Throughout April I’m taking part in the Blogging from A-Z Challenge. I’ll be posting every day (except Sundays) on my chosen theme of Alice’s Adventures in Wonderland and Through the Looking-Glass.
For the letter S, I’ve decided to talk about all the stretching and shrinking that Alice goes through in Alice in Wonderland. The various food and drinks that Alice tastes, such as the “Eat me” cakes, cause her to either grow larger or shrink to a tiny size.
“‘Now I’m opening out like the largest telescope that ever was! Good-bye, feet!’ (for when she looked down at her feet, they seemed to be almost out of sight, they were getting so far off). `Oh, my poor little feet, I wonder who will put on your shoes and stockings for you now, dears? I’m sure _I_ shan’t be able! I shall be a great deal too far off to trouble myself about you: you must manage the best way you can; –but I must be kind to them,’ thought Alice, `or perhaps they won’t walk the way I want to go! Let me see: I’ll give them a new pair of boots every Christmas.’”
`I know SOMETHING interesting is sure to happen,’ she said to herself, `whenever I eat or drink anything; so I’ll just see what this bottle does. I do hope it’ll make me grow large again, for really I’m quite tired of being such a tiny little thing!’
It did so indeed, and much sooner than she had expected: before she had drunk half the bottle, she found her head pressing against the ceiling, and had to stoop to save her neck from being broken. She hastily put down the bottle, saying to herself `That’s quite enough–I hope I shan’t grow any more–As it is, I can’t get out at the door–I do wish I hadn’t drunk quite so much!’
There are a few different possibilities as to what the stretching and shrinking signify. One theory is that the physical changes that Alice goes through symbolise how she is growing up, both physically and mentally. In Wonderland she never seems to be the right size and feels upset and frustrated when she can’t enter the garden. She is “too big” for some childish things now, but “too small” to fully understand or have access to the adult world. The confusing and traumatic changes she goes through could represent either the physical changes of puberty or the loss of childhood innocence as she learns about difficult topics such as death, relationships and the class system.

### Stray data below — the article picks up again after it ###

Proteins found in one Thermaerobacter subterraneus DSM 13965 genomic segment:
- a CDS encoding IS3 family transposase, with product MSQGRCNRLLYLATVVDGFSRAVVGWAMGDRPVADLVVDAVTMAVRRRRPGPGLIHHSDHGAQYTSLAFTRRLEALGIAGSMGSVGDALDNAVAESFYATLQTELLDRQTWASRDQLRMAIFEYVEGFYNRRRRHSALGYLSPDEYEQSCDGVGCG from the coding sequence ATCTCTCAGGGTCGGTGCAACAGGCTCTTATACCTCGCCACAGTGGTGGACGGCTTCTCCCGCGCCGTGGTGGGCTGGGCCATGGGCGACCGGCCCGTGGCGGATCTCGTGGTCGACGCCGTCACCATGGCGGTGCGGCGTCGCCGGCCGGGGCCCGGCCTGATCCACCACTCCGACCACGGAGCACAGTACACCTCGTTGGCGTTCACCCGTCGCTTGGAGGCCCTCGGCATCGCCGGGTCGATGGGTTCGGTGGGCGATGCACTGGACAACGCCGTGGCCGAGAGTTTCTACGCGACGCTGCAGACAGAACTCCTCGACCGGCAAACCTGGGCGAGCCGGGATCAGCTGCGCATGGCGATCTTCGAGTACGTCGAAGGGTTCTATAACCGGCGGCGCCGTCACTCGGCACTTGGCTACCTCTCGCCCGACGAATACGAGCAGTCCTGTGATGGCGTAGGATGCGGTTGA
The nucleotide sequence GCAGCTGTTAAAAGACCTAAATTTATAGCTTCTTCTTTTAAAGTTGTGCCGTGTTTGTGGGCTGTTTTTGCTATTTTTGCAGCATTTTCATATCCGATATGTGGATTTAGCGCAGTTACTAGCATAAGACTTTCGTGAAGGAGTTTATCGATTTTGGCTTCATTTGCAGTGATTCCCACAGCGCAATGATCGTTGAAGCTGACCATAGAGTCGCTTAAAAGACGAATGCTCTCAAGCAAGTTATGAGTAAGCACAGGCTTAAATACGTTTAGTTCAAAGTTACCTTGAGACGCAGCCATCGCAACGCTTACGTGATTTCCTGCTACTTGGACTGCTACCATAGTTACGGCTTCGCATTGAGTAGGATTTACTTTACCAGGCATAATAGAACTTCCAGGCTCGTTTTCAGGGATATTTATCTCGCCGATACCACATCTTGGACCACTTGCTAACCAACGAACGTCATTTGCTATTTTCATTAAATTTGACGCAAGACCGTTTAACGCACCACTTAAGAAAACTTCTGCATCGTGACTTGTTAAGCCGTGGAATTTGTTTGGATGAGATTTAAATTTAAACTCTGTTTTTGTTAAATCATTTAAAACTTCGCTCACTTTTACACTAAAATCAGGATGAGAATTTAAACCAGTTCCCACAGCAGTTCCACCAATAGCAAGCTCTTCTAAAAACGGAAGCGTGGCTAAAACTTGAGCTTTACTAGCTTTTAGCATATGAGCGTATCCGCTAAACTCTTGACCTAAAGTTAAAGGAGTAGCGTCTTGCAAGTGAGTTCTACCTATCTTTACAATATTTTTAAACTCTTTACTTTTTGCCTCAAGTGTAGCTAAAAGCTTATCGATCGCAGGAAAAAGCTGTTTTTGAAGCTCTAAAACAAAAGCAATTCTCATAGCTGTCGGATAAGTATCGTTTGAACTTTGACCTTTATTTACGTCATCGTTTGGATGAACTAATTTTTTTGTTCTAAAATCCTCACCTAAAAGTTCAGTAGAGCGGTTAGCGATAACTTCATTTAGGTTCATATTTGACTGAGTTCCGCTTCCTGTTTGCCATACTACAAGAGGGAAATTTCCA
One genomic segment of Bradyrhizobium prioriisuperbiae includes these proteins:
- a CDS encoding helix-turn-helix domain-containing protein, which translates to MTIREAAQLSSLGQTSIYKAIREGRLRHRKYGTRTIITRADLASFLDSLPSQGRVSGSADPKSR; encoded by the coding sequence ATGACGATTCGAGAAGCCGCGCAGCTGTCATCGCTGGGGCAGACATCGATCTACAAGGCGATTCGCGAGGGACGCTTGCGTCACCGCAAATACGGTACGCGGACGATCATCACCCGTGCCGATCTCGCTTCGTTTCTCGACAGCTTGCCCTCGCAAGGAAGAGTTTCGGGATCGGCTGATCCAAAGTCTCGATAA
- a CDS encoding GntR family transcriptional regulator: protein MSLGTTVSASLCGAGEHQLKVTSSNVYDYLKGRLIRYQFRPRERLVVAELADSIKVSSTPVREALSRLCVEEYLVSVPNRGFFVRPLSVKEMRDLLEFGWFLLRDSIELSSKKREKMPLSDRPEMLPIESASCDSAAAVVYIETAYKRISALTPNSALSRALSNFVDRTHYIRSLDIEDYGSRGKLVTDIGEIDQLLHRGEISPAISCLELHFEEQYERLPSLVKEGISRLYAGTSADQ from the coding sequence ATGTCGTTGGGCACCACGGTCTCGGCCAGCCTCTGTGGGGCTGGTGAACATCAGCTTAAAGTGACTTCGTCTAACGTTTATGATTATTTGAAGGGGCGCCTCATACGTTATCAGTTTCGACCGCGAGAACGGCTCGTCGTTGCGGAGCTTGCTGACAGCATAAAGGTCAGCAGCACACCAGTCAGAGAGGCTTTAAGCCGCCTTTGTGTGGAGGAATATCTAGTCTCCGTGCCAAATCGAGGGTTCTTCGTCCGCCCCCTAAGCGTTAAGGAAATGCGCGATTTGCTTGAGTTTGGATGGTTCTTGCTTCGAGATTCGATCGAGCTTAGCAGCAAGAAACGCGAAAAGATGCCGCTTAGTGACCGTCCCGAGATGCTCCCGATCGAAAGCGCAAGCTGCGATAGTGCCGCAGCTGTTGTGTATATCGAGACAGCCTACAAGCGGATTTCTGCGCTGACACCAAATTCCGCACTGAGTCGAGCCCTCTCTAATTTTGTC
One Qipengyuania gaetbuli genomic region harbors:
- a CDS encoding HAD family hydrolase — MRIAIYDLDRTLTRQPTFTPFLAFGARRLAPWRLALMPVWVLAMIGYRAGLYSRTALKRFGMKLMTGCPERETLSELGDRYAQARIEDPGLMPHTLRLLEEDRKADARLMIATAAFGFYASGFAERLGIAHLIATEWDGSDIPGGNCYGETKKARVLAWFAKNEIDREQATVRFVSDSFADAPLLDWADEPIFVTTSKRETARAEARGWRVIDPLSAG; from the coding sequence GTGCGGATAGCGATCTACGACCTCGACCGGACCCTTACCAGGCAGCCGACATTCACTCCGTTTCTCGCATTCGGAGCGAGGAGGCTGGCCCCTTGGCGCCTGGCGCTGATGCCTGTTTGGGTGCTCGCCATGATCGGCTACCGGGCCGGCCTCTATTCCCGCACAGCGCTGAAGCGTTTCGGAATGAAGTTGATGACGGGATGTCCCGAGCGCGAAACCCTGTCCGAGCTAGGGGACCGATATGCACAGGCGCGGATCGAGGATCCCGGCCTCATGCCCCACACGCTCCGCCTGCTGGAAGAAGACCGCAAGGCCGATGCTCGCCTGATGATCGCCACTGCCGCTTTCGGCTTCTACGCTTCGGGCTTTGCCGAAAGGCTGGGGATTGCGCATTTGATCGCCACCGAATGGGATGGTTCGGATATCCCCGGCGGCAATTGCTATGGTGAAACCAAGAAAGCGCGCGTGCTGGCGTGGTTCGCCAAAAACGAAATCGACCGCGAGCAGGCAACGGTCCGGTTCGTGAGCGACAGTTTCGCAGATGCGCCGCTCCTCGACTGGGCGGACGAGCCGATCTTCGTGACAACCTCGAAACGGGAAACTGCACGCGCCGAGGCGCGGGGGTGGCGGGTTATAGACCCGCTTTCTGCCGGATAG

The stretching and shrinking confuses Alice and causes doubt about her identity. After she eats from the Caterpillar’s mushroom, the pigeon mistakes her for a serpent because of her long neck and although Alice is asked to identify herself by many different characters, she struggles to give a straight answer and confesses that she doesn’t know who she is anymore. Yet, at the trial, Alice grows in size once more and she also seems to have grown in confidence as she is able to stand up to the Queen of Hearts. So the changes in Alice’s physical size seem to be closely linked to how self-assured she feels.
In ‘How little girls are like serpents, or, food and power in Lewis Carroll’s Alice books’, Katja Jylkka suggests that the stretching and shrinking is linked to class and power. He describes how after she eats the cake in the White Rabbit’s house, she becomes a symbol for the division between the upper and lower classes.
“Eating, in this case, has transformed Alice’s body into a succinct illustration of the Victorian social spectrum as a whole, her head representative of the upper class and her feet of the lower. Supporting this identification is the physical distance between Alice’s head and feet, as well as her patronizing attitude toward the labouring, lowest “members” of her body and the service they provide her.” […]
“Whenever Alice grows larger, she sees Wonderland from an upper-class point of view. When she is that large, her naturally greater physical power over the animals of Wonderland and the great literal and metaphorical distance that separates Alice from them leads to difficulties in understanding the plight of lower-class figures and inclines her to be more abusive to them, just as other upper-class figures are throughout the text.”
Lewis Carroll suffered from a rare neurological disorder that causes strange hallucinations and affects the size of visual objects, making them appear bigger or smaller than they actually are. The disease was later named ‘Alice in Wonderland Syndrome’.
Before you go…
What do you think all the stretching and shrinking in Alice in Wonderland represents?